Understanding the Basics of a Business Rules Engine
Whether you’re aware of it or not, rules provide necessary logic and structure to any business. These rules define the job responsibilities for each of your workers, establish expectations for workplace behavior, and offer guidance for a wide range of operational procedures that take place every day at your company.
Business rules make it possible to manage a large organization and create efficiencies from what often looks like chaos. That’s why a business rules engine offers so much value to virtually any type of business. But before you can start leveraging this intelligent tool within your company, you need to understand the basic principles of business rules and how they can be used to automate and improve a wide range of processes within your organization.
With that in mind, here’s an introduction to the basics of business rules.
What Is a Business Rule?
In the simplest terms, a business rule is a guideline that dictates how businesses should operate in a certain circumstance. Business rules are typically placed in the context of a workflow, governing individual stages in that process or providing overall parameters that should be followed at all times.
Business rules offer clear direction. Although they can be as simple as a yes or no or as complicated as a complex scoring method or algorithm, business rules provide unambiguous guidance to ensure that tasks and workflows are appropriately managed and completed.
When used to automate tasks and processes, business rules offer several benefits to organizations. They make it possible to deliver repeatable, predictable outcomes, which can improve internal efficiency and enforce quality assurance. This consistency also reduces the risks created by data or procedural errors. As a result, workers are more productive, experience fewer on-the-job errors, and are able to use the time created by this automation to work on other important projects within the organization.
Examples of Business Rules at Work
Business rules have broad applications across a wide range of industries and verticals. Any task, process, or workflow taking place in a company—whether handled via automation, manual human labor, or a combination of the two—can potentially benefit from the use of business rules.
Some common examples of business rules include:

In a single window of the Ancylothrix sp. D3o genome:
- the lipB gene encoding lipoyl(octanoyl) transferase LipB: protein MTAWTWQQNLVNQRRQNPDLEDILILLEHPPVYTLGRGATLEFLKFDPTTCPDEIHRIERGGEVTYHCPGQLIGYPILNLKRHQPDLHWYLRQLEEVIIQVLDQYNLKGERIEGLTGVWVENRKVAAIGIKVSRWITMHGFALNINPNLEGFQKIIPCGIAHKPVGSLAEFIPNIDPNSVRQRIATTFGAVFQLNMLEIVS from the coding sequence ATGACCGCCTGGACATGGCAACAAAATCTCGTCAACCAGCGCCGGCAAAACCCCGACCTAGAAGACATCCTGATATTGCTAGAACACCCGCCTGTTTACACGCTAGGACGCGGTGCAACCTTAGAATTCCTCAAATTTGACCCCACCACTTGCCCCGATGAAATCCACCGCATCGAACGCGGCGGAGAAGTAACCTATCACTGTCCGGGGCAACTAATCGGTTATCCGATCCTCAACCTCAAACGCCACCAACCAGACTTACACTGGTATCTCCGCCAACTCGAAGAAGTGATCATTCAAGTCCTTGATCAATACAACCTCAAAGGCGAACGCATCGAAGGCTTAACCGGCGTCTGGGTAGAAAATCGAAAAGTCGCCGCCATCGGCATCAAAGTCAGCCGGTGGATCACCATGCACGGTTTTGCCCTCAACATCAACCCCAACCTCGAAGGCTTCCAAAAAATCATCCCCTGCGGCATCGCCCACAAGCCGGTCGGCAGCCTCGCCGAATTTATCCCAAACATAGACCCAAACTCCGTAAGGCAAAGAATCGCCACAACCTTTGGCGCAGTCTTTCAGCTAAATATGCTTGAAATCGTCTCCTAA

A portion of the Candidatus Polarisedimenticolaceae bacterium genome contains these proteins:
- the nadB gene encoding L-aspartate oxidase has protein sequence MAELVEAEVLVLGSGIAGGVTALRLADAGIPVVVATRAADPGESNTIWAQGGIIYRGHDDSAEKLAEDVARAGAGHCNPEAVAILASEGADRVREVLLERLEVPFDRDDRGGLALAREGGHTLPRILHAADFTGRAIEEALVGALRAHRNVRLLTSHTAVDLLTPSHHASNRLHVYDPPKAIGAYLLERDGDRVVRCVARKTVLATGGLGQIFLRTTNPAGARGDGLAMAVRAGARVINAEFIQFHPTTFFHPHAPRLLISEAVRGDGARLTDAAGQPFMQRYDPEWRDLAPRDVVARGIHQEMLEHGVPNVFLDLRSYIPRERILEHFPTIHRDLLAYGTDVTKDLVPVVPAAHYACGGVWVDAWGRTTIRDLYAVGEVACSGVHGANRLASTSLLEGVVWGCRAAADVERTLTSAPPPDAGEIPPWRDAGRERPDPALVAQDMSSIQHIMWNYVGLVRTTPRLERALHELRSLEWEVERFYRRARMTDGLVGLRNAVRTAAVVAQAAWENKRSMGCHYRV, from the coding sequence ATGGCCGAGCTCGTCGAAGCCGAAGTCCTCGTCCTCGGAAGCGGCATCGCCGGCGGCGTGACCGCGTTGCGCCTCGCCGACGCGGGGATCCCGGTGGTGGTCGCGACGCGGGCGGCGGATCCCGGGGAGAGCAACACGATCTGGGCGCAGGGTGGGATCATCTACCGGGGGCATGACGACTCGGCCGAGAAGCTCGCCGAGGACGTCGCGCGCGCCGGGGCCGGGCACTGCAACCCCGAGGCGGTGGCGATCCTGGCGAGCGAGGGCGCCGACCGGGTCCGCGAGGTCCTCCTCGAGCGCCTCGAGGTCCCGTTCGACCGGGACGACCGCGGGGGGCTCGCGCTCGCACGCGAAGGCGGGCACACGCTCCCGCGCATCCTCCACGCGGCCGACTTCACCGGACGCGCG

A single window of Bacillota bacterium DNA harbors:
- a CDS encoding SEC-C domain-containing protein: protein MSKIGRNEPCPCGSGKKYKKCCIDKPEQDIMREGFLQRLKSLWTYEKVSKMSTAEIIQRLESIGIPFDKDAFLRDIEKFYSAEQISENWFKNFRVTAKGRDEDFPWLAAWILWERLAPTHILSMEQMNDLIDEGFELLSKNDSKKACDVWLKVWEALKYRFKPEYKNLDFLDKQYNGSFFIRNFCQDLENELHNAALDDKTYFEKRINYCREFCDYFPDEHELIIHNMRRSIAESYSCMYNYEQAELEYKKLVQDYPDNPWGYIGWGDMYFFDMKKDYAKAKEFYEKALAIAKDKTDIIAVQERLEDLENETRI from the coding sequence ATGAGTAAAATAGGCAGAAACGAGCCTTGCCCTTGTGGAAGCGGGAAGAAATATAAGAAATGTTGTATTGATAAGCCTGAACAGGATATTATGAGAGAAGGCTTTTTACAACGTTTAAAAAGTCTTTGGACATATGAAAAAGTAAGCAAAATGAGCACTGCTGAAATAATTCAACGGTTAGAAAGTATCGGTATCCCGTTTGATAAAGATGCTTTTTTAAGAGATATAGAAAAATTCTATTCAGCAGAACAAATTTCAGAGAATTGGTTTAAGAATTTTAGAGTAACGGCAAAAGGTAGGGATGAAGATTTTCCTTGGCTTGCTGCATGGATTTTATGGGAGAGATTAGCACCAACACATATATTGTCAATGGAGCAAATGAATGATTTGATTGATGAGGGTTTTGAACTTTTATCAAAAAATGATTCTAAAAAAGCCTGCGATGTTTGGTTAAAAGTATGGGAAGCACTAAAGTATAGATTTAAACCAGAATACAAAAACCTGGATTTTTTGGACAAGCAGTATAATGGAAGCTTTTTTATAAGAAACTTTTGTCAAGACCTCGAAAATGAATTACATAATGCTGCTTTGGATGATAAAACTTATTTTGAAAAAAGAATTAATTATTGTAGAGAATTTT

- Gathering the appropriate signatures for contracts or other paperwork. This could include human resources paperwork during the employee onboarding process or more complex contracts and paperwork related to business agreements.
- Delivering product recommendations to online consumers. An algorithm or other complex calculation can use shopping histories and other data to display personalized recommendations to shoppers.
- Adjusting rates based on financial terms. Finance and lending companies can use business rules to guide automated financial tools or financial products that adjust interest rates based on the customer’s desired terms.
- Identifying errors or inconsistencies in a form field. If letters are entered into a numerical field, for example, business rules can flag this error and request a change.
- Adding or eliminating stages to a workflow based on individual needs. If you’re onboarding a patient at a healthcare clinic and the patient reports risk factors for an infectious disease, business rules can guide that patient through a specific process and ensure that the appropriate personnel are notified.
- Referring tasks to human employees if circumstances go beyond the capabilities of your workflow. Whether it is a customer service inquiry or another complicated business process that can’t be handled by automation, business rules can direct the process to an employee who can directly manage it and guide it toward the necessary results.
This is far from a comprehensive list of business rules use cases, but it illustrates the broad capabilities of this technology and its ability to enable greater automation throughout an organization.
The Difference Between Business Rules and Workflows
Business rules and workflows are closely related, but they serve distinct purposes within the larger infrastructure of business IT. Workflows are familiar to any professional, providing a framework for managing processes and ensuring that necessary steps are completed in a logical, efficient order.
Business rules represent a set of conditions applied to those workflows to support accurate, efficient decision-making and task completion. Business rules are commonplace whenever you’re automating processes at your organization, but they can also provide guidance for manual processes handled entirely by your employees.
As workflows progress, business rules can help ensure that the necessary signatures are gathered, regulatory laws are followed, and data collection from customers is both appropriate and accurate.
Implementing a Business Rules Engine
Business rules engines aren’t cookie-cutter solutions to add into your existing workflows. Rules engines must be fully customized to your specific needs and able to account for the unique variables you face in your organization.
Interested in learning more about business rules engines? We recommend watching our “Business Rules Basics” webinar.
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